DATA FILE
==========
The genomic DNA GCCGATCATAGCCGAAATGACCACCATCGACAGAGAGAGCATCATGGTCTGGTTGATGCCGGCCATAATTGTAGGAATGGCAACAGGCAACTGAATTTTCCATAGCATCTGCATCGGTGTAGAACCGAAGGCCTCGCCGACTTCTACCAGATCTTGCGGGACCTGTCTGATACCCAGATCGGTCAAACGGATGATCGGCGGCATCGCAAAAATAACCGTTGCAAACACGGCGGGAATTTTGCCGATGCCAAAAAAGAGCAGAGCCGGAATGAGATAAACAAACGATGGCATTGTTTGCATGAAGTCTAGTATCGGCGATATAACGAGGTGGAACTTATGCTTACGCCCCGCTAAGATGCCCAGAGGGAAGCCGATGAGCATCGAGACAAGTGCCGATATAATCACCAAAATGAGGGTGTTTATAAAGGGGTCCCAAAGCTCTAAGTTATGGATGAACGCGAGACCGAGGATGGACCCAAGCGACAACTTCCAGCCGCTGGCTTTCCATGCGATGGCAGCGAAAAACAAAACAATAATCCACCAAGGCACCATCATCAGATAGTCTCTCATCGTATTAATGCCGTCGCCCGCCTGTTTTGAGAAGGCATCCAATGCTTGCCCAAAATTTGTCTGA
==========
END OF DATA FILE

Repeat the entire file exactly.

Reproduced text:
The genomic DNA GCCGATCATAGCCGAAATGACCACCATCGACAGAGAGAGCATCATGGTCTGGTTGATGCCGGCCATAATTGTAGGAATGGCAACAGGCAACTGAATTTTCCATAGCATCTGCATCGGTGTAGAACCGAAGGCCTCGCCGACTTCTACCAGATCTTGCGGGACCTGTCTGATACCCAGATCGGTCAAACGGATGATCGGCGGCATCGCAAAAATAACCGTTGCAAACACGGCGGGAATTTTGCCGATGCCAAAAAAGAGCAGAGCCGGAATGAGATAAACAAACGATGGCATTGTTTGCATGAAGTCTAGTATCGGCGATATAACGAGGTGGAACTTATGCTTACGCCCCGCTAAGATGCCCAGAGGGAAGCCGATGAGCATCGAGACAAGTGCCGATATAATCACCAAAATGAGGGTGTTTATAAAGGGGTCCCAAAGCTCTAAGTTATGGATGAACGCGAGACCGAGGATGGACCCAAGCGACAACTTCCAGCCGCTGGCTTTCCATGCGATGGCAGCGAAAAACAAAACAATAATCCACCAAGGCACCATCATCAGATAGTCTCTCATCGTATTAATGCCGTCGCCCGCCTGTTTTGAGAAGGCATCCAATGCTTGCCCAAAATTTGTCTGA